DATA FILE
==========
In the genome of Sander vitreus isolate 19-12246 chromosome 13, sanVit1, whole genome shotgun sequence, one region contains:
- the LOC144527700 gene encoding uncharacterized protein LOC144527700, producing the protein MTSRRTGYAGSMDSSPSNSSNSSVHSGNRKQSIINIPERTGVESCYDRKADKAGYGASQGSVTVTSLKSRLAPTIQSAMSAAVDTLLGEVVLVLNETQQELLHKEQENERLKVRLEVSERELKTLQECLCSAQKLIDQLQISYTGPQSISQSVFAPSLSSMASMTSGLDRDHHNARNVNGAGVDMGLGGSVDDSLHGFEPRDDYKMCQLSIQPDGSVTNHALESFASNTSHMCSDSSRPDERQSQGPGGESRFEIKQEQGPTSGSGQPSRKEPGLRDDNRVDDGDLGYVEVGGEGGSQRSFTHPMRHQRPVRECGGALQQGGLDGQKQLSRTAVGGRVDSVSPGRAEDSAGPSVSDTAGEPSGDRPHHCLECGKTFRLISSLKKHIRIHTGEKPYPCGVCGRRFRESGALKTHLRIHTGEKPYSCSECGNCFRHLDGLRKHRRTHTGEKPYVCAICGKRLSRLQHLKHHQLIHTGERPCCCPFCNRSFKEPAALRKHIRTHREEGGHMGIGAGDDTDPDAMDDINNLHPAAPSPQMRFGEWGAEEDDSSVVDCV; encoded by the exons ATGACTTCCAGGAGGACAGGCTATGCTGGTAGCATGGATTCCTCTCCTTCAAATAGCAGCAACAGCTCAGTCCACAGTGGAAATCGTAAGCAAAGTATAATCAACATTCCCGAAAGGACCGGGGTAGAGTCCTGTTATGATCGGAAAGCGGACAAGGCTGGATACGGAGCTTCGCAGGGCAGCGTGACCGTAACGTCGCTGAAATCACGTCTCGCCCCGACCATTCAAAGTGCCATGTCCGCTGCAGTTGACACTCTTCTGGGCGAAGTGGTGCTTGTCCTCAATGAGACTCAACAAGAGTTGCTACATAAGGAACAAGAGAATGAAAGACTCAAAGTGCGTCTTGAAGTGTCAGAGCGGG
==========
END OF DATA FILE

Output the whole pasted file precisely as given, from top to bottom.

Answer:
In the genome of Sander vitreus isolate 19-12246 chromosome 13, sanVit1, whole genome shotgun sequence, one region contains:
- the LOC144527700 gene encoding uncharacterized protein LOC144527700, producing the protein MTSRRTGYAGSMDSSPSNSSNSSVHSGNRKQSIINIPERTGVESCYDRKADKAGYGASQGSVTVTSLKSRLAPTIQSAMSAAVDTLLGEVVLVLNETQQELLHKEQENERLKVRLEVSERELKTLQECLCSAQKLIDQLQISYTGPQSISQSVFAPSLSSMASMTSGLDRDHHNARNVNGAGVDMGLGGSVDDSLHGFEPRDDYKMCQLSIQPDGSVTNHALESFASNTSHMCSDSSRPDERQSQGPGGESRFEIKQEQGPTSGSGQPSRKEPGLRDDNRVDDGDLGYVEVGGEGGSQRSFTHPMRHQRPVRECGGALQQGGLDGQKQLSRTAVGGRVDSVSPGRAEDSAGPSVSDTAGEPSGDRPHHCLECGKTFRLISSLKKHIRIHTGEKPYPCGVCGRRFRESGALKTHLRIHTGEKPYSCSECGNCFRHLDGLRKHRRTHTGEKPYVCAICGKRLSRLQHLKHHQLIHTGERPCCCPFCNRSFKEPAALRKHIRTHREEGGHMGIGAGDDTDPDAMDDINNLHPAAPSPQMRFGEWGAEEDDSSVVDCV; encoded by the exons ATGACTTCCAGGAGGACAGGCTATGCTGGTAGCATGGATTCCTCTCCTTCAAATAGCAGCAACAGCTCAGTCCACAGTGGAAATCGTAAGCAAAGTATAATCAACATTCCCGAAAGGACCGGGGTAGAGTCCTGTTATGATCGGAAAGCGGACAAGGCTGGATACGGAGCTTCGCAGGGCAGCGTGACCGTAACGTCGCTGAAATCACGTCTCGCCCCGACCATTCAAAGTGCCATGTCCGCTGCAGTTGACACTCTTCTGGGCGAAGTGGTGCTTGTCCTCAATGAGACTCAACAAGAGTTGCTACATAAGGAACAAGAGAATGAAAGACTCAAAGTGCGTCTTGAAGTGTCAGAGCGGG